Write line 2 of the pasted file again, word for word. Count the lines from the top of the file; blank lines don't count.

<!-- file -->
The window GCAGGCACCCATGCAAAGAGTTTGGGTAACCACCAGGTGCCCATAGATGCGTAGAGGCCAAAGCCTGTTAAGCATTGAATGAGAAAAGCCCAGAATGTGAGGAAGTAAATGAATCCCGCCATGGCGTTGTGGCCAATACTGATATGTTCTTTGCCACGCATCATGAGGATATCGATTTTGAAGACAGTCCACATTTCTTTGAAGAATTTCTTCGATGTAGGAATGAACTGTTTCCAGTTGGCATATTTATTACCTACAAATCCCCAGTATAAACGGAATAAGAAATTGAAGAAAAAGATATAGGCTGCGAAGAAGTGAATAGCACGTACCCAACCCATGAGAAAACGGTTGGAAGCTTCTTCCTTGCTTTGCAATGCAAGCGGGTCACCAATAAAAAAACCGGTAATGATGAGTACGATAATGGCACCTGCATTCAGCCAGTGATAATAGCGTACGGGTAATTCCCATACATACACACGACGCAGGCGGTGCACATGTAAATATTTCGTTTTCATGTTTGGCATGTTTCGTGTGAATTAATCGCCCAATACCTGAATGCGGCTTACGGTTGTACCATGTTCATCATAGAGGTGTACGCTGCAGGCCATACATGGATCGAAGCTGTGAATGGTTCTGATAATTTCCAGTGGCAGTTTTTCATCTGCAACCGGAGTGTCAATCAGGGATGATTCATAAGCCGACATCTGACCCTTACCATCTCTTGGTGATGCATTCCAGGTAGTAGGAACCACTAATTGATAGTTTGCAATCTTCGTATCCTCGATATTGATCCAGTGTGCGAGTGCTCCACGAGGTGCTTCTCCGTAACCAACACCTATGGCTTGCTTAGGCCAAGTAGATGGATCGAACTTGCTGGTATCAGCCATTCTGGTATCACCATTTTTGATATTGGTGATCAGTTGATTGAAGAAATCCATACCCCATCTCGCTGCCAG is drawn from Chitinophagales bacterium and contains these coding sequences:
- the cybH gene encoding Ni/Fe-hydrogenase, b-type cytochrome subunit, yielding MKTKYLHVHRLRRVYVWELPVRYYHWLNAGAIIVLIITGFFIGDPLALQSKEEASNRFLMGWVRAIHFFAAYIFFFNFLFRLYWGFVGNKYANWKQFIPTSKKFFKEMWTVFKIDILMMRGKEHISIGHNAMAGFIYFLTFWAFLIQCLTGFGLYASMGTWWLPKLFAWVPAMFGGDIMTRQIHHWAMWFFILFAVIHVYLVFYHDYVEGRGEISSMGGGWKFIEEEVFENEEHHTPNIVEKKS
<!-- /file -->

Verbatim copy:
- the cybH gene encoding Ni/Fe-hydrogenase, b-type cytochrome subunit, yielding MKTKYLHVHRLRRVYVWELPVRYYHWLNAGAIIVLIITGFFIGDPLALQSKEEASNRFLMGWVRAIHFFAAYIFFFNFLFRLYWGFVGNKYANWKQFIPTSKKFFKEMWTVFKIDILMMRGKEHISIGHNAMAGFIYFLTFWAFLIQCLTGFGLYASMGTWWLPKLFAWVPAMFGGDIMTRQIHHWAMWFFILFAVIHVYLVFYHDYVEGRGEISSMGGGWKFIEEEVFENEEHHTPNIVEKKS